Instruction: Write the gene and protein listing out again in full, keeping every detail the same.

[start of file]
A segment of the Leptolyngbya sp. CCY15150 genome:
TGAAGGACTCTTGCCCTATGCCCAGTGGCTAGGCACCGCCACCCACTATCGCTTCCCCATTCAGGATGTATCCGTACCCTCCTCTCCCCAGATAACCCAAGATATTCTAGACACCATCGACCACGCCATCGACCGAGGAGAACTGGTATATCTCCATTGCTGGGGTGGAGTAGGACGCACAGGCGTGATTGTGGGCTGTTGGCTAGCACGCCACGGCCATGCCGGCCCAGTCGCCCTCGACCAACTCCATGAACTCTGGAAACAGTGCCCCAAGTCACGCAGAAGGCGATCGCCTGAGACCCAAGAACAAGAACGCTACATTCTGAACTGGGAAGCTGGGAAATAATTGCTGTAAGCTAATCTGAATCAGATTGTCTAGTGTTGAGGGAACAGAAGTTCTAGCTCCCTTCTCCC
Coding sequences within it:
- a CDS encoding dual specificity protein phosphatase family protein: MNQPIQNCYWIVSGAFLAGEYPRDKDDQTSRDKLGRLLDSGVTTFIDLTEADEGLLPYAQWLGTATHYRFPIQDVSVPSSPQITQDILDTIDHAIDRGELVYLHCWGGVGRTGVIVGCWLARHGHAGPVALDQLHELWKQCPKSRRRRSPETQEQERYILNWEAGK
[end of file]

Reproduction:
A segment of the Leptolyngbya sp. CCY15150 genome:
TGAAGGACTCTTGCCCTATGCCCAGTGGCTAGGCACCGCCACCCACTATCGCTTCCCCATTCAGGATGTATCCGTACCCTCCTCTCCCCAGATAACCCAAGATATTCTAGACACCATCGACCACGCCATCGACCGAGGAGAACTGGTATATCTCCATTGCTGGGGTGGAGTAGGACGCACAGGCGTGATTGTGGGCTGTTGGCTAGCACGCCACGGCCATGCCGGCCCAGTCGCCCTCGACCAACTCCATGAACTCTGGAAACAGTGCCCCAAGTCACGCAGAAGGCGATCGCCTGAGACCCAAGAACAAGAACGCTACATTCTGAACTGGGAAGCTGGGAAATAATTGCTGTAAGCTAATCTGAATCAGATTGTCTAGTGTTGAGGGAACAGAAGTTCTAGCTCCCTTCTCCC
Coding sequences within it:
- a CDS encoding dual specificity protein phosphatase family protein: MNQPIQNCYWIVSGAFLAGEYPRDKDDQTSRDKLGRLLDSGVTTFIDLTEADEGLLPYAQWLGTATHYRFPIQDVSVPSSPQITQDILDTIDHAIDRGELVYLHCWGGVGRTGVIVGCWLARHGHAGPVALDQLHELWKQCPKSRRRRSPETQEQERYILNWEAGK